Archive for the 'education' Category



The PhD Illustrated

I found infographic very entertaining. It’s what a PhD is.

My New Daily Routine

Usual art supply suspects: Tombow ABT, Sakura Pigma

For the month of July, my daily routine wasn’t that filled up. I still worked about 8 hours a day, but it was nothing to write home about. Now, for the month of August and probably for the rest of the year, I’ll be following this routine, which includes 35 hours/week of teaching, 10-15 hours/week on writing, 10-20 hours/week on my business, Asterisk*Cycles.

The trick in surviving grueling routines and long days are power naps as well as little pockets of goodness, which are easily wasted if you aren’t careful.

Continue reading ‘My New Daily Routine’

The Girl Who Conned The Ivy League

I expected more from this article, but it was still interesting. Still, I don’t believe that Esther Reed deserved to get 51 months in jail + a $125,000 fine. She’s obviously got some psychiatric issues that she needs to take care off. That doesn’t mean that I approve of identity theft.

The Worst Swearword In the World

Jon Ronson and his 8-year old son on the worst swear word in the English language, and it’s pretty funny. Limone!

I also like the sanitized swear words such as: dang it, fudge, son of a gun.

Back At School

It’s good to be back at school. I missed most of last week because I was teaching 30 hours. I didn’t miss much³, but I felt terrible. In the future, I won’t want to miss any school at all. My classmates were actually worried about me, which was kind of nice.

I ran some errands.

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Paracompact Spaces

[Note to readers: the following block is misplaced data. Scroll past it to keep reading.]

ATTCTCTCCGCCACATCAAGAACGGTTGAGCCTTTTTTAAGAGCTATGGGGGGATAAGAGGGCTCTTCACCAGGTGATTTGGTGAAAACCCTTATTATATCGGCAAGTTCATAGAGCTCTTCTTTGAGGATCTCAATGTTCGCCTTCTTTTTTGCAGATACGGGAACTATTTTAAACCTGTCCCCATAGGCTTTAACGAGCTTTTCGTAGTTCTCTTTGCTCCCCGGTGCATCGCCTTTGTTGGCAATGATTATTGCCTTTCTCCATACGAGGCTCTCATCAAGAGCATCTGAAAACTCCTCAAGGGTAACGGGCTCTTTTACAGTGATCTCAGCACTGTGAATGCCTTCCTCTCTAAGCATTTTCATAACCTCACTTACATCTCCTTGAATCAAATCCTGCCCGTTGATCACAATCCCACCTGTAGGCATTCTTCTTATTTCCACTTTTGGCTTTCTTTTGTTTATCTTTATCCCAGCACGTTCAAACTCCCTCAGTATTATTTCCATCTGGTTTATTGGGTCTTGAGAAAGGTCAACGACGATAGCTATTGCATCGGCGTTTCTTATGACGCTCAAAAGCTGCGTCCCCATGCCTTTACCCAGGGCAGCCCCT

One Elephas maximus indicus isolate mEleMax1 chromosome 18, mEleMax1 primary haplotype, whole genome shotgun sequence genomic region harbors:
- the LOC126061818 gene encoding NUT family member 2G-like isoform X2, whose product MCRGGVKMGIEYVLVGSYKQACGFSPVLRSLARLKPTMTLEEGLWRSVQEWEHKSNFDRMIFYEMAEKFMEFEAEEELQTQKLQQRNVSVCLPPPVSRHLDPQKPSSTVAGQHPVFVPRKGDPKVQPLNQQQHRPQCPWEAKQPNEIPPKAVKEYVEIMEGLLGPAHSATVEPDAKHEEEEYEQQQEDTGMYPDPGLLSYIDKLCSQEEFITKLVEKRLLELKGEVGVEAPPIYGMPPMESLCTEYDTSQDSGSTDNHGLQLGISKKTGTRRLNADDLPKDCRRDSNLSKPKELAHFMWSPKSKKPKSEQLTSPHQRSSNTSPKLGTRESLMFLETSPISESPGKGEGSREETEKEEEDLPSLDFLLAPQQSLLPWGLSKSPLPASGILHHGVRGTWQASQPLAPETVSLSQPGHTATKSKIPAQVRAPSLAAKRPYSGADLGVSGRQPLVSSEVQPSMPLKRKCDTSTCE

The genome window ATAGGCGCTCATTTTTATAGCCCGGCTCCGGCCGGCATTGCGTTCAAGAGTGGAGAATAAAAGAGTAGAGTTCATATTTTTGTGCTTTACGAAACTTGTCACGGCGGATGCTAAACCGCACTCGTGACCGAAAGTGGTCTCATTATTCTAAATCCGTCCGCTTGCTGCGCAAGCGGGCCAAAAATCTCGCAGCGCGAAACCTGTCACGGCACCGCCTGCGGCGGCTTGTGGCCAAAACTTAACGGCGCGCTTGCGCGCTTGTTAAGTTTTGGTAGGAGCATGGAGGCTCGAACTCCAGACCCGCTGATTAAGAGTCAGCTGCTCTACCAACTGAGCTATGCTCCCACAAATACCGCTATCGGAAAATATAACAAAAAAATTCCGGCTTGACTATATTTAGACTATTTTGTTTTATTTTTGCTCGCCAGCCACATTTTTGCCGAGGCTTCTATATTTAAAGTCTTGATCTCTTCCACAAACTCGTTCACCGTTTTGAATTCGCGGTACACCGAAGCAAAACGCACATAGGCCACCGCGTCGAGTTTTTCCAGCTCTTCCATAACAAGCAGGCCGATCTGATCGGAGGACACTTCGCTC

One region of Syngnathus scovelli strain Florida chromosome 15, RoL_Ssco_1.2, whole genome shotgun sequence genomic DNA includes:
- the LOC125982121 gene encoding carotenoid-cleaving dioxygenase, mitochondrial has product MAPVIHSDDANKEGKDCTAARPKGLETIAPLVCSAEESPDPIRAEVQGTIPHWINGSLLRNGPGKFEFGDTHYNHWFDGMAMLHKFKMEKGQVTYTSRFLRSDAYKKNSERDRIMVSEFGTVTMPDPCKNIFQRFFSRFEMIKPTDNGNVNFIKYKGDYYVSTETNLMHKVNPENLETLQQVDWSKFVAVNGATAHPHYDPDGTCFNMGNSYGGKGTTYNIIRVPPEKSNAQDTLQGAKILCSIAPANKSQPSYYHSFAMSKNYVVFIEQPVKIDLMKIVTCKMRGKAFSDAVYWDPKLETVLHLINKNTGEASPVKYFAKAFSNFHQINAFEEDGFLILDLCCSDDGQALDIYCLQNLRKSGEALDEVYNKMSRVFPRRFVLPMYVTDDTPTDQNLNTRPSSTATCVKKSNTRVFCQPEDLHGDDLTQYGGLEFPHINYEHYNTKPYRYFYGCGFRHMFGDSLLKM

Toroid, via Wikivisual

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It’s strange that I was actually researching paracompact topological spaces on Sunday and that we are seeing those types of spaces in my complex analysis class. We just started the Berenstein & Gay Complex Variables¹ book and things are pretty interesting. I actually deduced that we were heading there because of some of the concepts that we are seeing.

A paracompact space is a topological space in which every open cover admits an open locally finite refinement.

Continue reading ‘Paracompact Spaces’

Germs & Sheaves

Hyperbolic triangle, via Wikipedia

Hyperbolic triangle, via Wikipedia

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I spent most of the day reading up on differentiable manifolds, Riemann surfaces, germs, and sheaves. Some of the concepts are extremely interesting since they tie into category theory. This led me to differential geometry. I supposed that differential geometry had more to do with Euclidean geometry, an undergrad class that I didn’t enjoy all that much³, but it’s got a lot more to do with the geometry and structure of differentiable manifolds, which interest me¹.

Since the late nineteenth century, differential geometry has grown into a field concerned more generally with geometric structures on differentiable manifolds.

The study of calculus on differentiable manifolds is known as differential geometry.

Continue reading ‘Germs & Sheaves’

Categorically Yours & Typographical Musings†

Okamis Lamy fountain pens

Okami's Lamy fountain pens